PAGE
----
Well, who knows where the Russell Wilson trade goes from here?
But for one night, this was that post-Wilson team Pete Carroll envisioned he’d have: gutty, hard-playing, largely mistake-free and ultimately pulling out a win that to most seemed unlikely heading into the game.
“Nobody gave us a chance to win this football game,” Carroll said. “We didn’t play because of that. We played because we were trying to play good football. That really is the case.”
OK, we’ll accept that for now. But suffice to say this is maybe the happiest 1-0 Carroll has been since taking over as Seattle coach in 2010.
On to the grades:
Geno Smith, in his first opening day start in eight years, did what Carroll wanted — he took care of the ball and made plays when they were there to be made and didn’t force them when they weren’t in going 23 of 28 for 195 yards, two touchdowns and, most important, no turnovers.
The first-drive TD pass of 38 yards to Will Dissly was a downright Wilson-esque play, Smith improvising to give Seattle a lead it never relinquished. His second TD pass of 25 yards to Colby Parkinson was a designed throw that had to be perfect and was.
He also showed that at 31 years old he still has some wheels with six well-timed runs for 14 yards, including a designed run that picked up a critical third down in the fourth quarter.
“People forgot I can run,” Smith said with a smile after the game.
Who knows if Smith can keep this up for 17 games. But if he can, those dire predictions about Seattle’s season could look like pretty cold takes by December.
Rashaad Penny showed lots of burst when he had some chances to get into the open field with 60 yards on 12 carries. He did fumble once, with the Seahawks fortunately recovering on a night that a lot of bounces went Seattle’s way.
But overall, it was a solid effort from Penny, who also caught three passes for seven yards on plays when Smith was checking down. Travis Homer played some as a third-down back.
Smith spread the ball around with eight players making catches and all but one getting two or more. And the drops that were an issue in the preseason weren’t this time.
The one bad play was DK Metcalf’s third-quarter fumble that came on the kind of play he has to eliminate. Metcalf had been jawing with Denver defenders and on his fumble appeared to be trying harder than needed to keep the play alive, leading to an opportunity to strip the ball.
This was the kind of tight-end production the Seahawks have long sought as Dissly and Parkinson each had touchdowns. The Seahawks tight ends had eight receptions for 106 yards. Noah Fant also chipped in three for 16 yards.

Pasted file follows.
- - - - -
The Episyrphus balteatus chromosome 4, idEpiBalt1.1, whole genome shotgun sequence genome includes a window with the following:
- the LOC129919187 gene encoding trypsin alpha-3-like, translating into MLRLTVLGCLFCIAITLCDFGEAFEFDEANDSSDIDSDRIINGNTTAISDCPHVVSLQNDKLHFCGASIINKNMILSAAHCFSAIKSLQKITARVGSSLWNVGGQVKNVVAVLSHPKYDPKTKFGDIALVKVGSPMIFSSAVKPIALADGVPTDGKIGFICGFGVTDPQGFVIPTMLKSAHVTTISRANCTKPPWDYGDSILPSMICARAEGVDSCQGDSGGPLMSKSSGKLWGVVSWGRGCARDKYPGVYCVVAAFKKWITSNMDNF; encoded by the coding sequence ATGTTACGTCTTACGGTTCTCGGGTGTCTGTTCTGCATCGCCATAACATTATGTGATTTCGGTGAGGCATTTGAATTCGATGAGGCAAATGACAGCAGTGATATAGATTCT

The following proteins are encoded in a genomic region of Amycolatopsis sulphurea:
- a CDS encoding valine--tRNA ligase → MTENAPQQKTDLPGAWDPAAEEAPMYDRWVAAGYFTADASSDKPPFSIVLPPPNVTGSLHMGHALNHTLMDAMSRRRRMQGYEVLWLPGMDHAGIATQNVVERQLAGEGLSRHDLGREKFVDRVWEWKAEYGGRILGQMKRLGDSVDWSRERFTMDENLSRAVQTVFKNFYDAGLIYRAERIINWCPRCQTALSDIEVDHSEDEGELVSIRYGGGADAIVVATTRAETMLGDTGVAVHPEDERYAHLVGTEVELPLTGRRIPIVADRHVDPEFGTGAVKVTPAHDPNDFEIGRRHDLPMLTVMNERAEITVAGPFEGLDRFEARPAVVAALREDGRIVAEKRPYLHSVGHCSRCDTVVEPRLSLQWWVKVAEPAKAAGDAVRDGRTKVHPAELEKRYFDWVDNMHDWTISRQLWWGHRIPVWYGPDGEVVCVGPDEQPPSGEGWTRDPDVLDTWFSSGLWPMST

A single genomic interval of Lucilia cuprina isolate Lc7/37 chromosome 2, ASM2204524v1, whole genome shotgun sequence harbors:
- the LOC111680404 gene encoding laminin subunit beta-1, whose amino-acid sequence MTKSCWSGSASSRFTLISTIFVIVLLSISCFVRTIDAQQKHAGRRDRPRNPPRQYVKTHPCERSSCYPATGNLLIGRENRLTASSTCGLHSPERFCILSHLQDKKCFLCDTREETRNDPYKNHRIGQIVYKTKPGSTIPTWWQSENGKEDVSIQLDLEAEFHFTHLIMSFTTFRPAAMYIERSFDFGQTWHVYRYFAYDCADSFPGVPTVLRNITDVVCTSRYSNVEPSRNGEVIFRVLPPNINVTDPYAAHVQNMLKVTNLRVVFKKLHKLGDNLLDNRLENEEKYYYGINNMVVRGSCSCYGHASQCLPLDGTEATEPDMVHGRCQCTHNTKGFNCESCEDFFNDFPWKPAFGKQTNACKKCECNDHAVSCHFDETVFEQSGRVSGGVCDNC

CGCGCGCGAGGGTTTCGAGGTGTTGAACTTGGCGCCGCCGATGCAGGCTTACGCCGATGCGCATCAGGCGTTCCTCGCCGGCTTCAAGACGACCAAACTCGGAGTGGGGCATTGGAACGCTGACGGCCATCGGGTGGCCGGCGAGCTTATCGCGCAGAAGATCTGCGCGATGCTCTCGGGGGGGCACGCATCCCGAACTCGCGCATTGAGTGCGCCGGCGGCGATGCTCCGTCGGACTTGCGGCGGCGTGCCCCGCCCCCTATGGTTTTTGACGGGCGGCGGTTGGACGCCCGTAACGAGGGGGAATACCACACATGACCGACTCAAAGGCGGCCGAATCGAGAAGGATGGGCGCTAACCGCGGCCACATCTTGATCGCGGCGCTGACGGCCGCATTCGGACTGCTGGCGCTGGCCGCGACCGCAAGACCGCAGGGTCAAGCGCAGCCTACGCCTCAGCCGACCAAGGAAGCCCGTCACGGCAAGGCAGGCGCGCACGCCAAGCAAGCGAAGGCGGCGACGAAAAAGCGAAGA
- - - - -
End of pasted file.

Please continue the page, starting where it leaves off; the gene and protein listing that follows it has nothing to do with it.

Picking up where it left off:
The rookie tackles struggled at times, and the running game wasn’t really there the way the Seahawks hope it will be throughout the season — 62 yards on 13 carries for the running backs. But in general, this was a solid start for the rebuilt OL.
To note the negative, rookie right tackle Abraham Lucas was called for a hold in the third quarter that negated a first-down run by Penny.
And Charles Cross was beaten for two sacks in the fourth quarter by Bradley Chubb, one resulting in a Smith fumble. Cross grabbed the ball in midair to avoid disaster.
But there were a lot of plays to like, too.
There were brief periods early when Denver’s running game appeared set to take control and times when Wilson had lots of time to throw.
But when it counted, the DL came up as big as any in recent Seahawks history as this was one of the gutsier efforts by a Seahawks defensive line in years led by newcomers Uchenna Nwosu and Shelby Harris, who each seemed to have one big play after another.
Nwosu had seven tackles, two QB hits and a forced fumble, and Harris had three tackles and a QB hit; Darrell Taylor also had two QB hits.
And the line led a huge charge up front on the key goal-line plays that helped turn the game led by Al Woods, who again perfectly played his role as the run-stuffing tackle inside.
Jordyn Brooks led the way with 12 tackles, and Cody Barton, in the first start of his career for noninjury reasons, added 10, with two for a loss. He had a sack of Wilson in the second quarter and also some good coverage with the key tackle for a four-yard loss on a Javonte Williams pass reception on the final possession that helped force the field-goal attempt. On this night, the Seahawks linebackers showed that much of the preseason angst about not having Bobby Wagner around might have been much ado about nothing.
The rookies in the secondary predictably took some lumps.
Coby Bryant, in for a series as the nickel back for Justin Coleman, was beaten for a 67-yard TD pass from Wilson to Jerry Jeudy. And Tariq Woolen had two pass-interference penalties that put Denver on the doorstep of touchdowns. But Woolen also had lots of tight coverage, and Carroll seemed to question the first interference call.
The tackling in the back end — an issue throughout the preseason — reared its head at times, particularly on the 67-yard TD by Jeudy.
But there were lots of big plays, such as cornerback Michael Jackson’s two fumble recoveries, that more than made up for it.
The Seahawks had to play the second half without Jamal Adams, hurt early in the second quarter. And given Carroll’s comment later, they might have to play without him for quite a while.
This was a good effort overall with Quandre Diggs making a huge play on the fourth down at the goal line and six tackles as well as a forced fumble.
A solid day here as Jason Myers made his one field goal, and the coverage was solid with Tanner Muse kicking it off with a hard hit on the first kickoff.
Carson Tinker, a practice-squad elevation, handled the long snapping with Tyler Ott injured and appeared to do so well.